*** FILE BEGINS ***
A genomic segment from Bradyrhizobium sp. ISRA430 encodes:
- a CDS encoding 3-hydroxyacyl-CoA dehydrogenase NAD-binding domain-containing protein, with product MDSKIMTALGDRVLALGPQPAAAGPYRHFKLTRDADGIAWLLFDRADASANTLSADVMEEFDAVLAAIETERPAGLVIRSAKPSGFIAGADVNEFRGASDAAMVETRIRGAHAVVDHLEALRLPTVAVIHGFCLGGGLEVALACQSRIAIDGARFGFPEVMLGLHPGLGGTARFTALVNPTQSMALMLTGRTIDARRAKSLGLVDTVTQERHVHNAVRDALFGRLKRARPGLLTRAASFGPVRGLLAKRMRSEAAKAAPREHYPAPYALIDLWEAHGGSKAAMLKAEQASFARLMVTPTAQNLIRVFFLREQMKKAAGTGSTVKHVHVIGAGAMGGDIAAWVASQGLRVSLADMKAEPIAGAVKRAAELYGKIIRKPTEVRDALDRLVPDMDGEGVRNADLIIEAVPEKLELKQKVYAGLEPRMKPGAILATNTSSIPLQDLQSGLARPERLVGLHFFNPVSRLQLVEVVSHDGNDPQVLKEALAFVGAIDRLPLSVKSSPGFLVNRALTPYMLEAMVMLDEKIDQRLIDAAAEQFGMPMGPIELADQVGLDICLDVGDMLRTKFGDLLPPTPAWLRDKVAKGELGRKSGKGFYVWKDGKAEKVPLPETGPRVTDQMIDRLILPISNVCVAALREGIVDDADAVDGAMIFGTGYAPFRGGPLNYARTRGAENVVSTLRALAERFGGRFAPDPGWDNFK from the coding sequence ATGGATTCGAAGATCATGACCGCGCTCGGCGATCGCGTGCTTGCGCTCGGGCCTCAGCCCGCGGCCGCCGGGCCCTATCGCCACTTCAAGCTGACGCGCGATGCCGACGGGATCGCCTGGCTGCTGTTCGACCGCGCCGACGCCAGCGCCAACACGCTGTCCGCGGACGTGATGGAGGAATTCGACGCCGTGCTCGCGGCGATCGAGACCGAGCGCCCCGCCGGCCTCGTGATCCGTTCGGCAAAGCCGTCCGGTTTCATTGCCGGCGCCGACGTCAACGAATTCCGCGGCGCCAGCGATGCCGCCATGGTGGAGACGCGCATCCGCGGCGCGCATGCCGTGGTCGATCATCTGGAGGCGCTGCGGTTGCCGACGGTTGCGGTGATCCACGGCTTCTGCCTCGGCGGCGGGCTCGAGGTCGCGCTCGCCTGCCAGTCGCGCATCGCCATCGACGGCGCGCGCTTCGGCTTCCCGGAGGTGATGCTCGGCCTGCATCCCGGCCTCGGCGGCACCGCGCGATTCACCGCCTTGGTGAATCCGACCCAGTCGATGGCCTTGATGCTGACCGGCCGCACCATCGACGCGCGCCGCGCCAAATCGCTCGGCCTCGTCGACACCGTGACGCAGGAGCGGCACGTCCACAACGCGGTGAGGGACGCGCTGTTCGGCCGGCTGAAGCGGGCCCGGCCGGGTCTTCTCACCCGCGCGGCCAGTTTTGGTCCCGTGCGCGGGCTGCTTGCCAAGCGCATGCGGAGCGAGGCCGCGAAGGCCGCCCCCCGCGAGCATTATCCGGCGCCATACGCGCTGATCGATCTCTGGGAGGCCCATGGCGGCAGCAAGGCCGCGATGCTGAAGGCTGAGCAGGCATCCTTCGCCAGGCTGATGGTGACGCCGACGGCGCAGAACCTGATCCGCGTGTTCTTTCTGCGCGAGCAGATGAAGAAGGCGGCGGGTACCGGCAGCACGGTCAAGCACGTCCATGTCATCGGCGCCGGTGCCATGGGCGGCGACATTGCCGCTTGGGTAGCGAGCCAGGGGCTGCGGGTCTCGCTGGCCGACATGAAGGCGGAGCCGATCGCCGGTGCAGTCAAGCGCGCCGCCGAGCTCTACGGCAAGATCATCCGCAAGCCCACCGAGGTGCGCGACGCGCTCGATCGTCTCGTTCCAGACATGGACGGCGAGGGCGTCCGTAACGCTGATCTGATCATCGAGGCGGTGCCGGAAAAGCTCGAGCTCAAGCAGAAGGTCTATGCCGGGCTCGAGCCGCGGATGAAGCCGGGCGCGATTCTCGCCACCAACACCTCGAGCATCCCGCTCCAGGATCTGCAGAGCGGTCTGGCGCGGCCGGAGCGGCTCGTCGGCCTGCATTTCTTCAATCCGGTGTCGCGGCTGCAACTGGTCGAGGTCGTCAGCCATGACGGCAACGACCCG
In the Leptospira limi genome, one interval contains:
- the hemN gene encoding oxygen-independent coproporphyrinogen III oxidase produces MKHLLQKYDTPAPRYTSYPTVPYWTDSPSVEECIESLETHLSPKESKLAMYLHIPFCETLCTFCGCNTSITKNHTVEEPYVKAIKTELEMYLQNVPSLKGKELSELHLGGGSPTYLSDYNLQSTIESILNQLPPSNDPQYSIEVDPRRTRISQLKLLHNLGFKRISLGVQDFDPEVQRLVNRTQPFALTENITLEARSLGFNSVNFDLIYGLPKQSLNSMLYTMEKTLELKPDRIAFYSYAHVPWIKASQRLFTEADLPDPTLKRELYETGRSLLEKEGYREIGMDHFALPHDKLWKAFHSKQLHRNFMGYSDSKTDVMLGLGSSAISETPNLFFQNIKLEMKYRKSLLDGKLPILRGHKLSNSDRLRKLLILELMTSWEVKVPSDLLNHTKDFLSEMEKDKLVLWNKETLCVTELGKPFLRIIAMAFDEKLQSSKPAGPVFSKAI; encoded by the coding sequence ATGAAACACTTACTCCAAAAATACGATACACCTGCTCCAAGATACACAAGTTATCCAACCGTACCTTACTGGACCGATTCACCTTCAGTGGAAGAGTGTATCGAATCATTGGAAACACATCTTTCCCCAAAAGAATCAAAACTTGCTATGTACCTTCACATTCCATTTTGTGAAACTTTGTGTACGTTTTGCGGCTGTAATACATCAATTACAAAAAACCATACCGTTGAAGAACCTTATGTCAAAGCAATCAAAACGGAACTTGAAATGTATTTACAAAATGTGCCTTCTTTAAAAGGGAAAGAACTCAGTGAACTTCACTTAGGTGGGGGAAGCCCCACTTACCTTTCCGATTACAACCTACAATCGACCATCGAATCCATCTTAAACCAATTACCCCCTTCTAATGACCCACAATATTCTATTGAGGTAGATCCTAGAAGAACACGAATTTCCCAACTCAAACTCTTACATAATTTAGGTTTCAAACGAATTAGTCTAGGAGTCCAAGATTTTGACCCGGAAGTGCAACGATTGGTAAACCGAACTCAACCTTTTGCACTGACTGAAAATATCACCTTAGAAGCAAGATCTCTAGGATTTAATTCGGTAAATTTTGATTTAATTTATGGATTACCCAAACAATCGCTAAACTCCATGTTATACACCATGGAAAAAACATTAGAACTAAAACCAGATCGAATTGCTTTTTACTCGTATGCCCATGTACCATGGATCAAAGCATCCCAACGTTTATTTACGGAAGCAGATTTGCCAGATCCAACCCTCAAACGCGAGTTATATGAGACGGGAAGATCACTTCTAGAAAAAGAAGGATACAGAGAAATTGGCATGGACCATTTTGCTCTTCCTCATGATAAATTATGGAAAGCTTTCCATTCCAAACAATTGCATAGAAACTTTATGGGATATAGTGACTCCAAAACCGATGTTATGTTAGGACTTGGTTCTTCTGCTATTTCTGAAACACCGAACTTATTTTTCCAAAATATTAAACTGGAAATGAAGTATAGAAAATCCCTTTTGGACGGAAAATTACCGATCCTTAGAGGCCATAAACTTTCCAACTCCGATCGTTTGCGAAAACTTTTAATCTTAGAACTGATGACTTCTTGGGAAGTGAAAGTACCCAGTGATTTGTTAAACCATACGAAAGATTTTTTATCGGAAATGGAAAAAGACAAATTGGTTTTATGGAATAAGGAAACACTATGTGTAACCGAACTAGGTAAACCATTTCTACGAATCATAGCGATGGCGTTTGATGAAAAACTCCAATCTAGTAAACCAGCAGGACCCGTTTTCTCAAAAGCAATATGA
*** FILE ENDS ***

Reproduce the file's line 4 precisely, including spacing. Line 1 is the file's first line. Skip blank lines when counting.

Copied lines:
- the hemN gene encoding oxygen-independent coproporphyrinogen III oxidase produces MKHLLQKYDTPAPRYTSYPTVPYWTDSPSVEECIESLETHLSPKESKLAMYLHIPFCETLCTFCGCNTSITKNHTVEEPYVKAIKTELEMYLQNVPSLKGKELSELHLGGGSPTYLSDYNLQSTIESILNQLPPSNDPQYSIEVDPRRTRISQLKLLHNLGFKRISLGVQDFDPEVQRLVNRTQPFALTENITLEARSLGFNSVNFDLIYGLPKQSLNSMLYTMEKTLELKPDRIAFYSYAHVPWIKASQRLFTEADLPDPTLKRELYETGRSLLEKEGYREIGMDHFALPHDKLWKAFHSKQLHRNFMGYSDSKTDVMLGLGSSAISETPNLFFQNIKLEMKYRKSLLDGKLPILRGHKLSNSDRLRKLLILELMTSWEVKVPSDLLNHTKDFLSEMEKDKLVLWNKETLCVTELGKPFLRIIAMAFDEKLQSSKPAGPVFSKAI; encoded by the coding sequence ATGAAACACTTACTCCAAAAATACGATACACCTGCTCCAAGATACACAAGTTATCCAACCGTACCTTACTGGACCGATTCACCTTCAGTGGAAGAGTGTATCGAATCATTGGAAACACATCTTTCCCCAAAAGAATCAAAACTTGCTATGTACCTTCACATTCCATTTTGTGAAACTTTGTGTACGTTTTGCGGCTGTAATACATCAATTACAAAAAACCATACCGTTGAAGAACCTTATGTCAAAGCAATCAAAACGGAACTTGAAATGTATTTACAAAATGTGCCTTCTTTAAAAGGGAAAGAACTCAGTGAACTTCACTTAGGTGGGGGAAGCCCCACTTACCTTTCCGATTACAACCTACAATCGACCATCGAATCCATCTTAAACCAATTACCCCCTTCTAATGACCCACAATATTCTATTGAGGTAGATCCTAGAAGAACACGAATTTCCCAACTCAAACTCTTACATAATTTAGGTTTCAAACGAATTAGTCTAGGAGTCCAAGATTTTGACCCGGAAGTGCAACGATTGGTAAACCGAACTCAACCTTTTGCACTGACTGAAAATATCACCTTAGAAGCAAGATCTCTAGGATTTAATTCGGTAAATTTTGATTTAATTTATGGATTACCCAAACAATCGCTAAACTCCATGTTATACACCATGGAAAAAACATTAGAACTAAAACCAGATCGAATTGCTTTTTACTCGTATGCCCATGTACCATGGATCAAAGCATCCCAACGTTTATTTACGGAAGCAGATTTGCCAGATCCAACCCTCAAACGCGAGTTATATGAGACGGGAAGATCACTTCTAGAAAAAGAAGGATACAGAGAAATTGGCATGGACCATTTTGCTCTTCCTCATGATAAATTATGGAAAGCTTTCCATTCCAAACAATTGCATAGAAACTTTATGGGATATAGTGACTCCAAAACCGATGTTATGTTAGGACTTGGTTCTTCTGCTATTTCTGAAACACCGAACTTATTTTTCCAAAATATTAAACTGGAAATGAAGTATAGAAAATCCCTTTTGGACGGAAAATTACCGATCCTTAGAGGCCATAAACTTTCCAACTCCGATCGTTTGCGAAAACTTTTAATCTTAGAACTGATGACTTCTTGGGAAGTGAAAGTACCCAGTGATTTGTTAAACCATACGAAAGATTTTTTATCGGAAATGGAAAAAGACAAATTGGTTTTATGGAATAAGGAAACACTATGTGTAACCGAACTAGGTAAACCATTTCTACGAATCATAGCGATGGCGTTTGATGAAAAACTCCAATCTAGTAAACCAGCAGGACCCGTTTTCTCAAAAGCAATATGA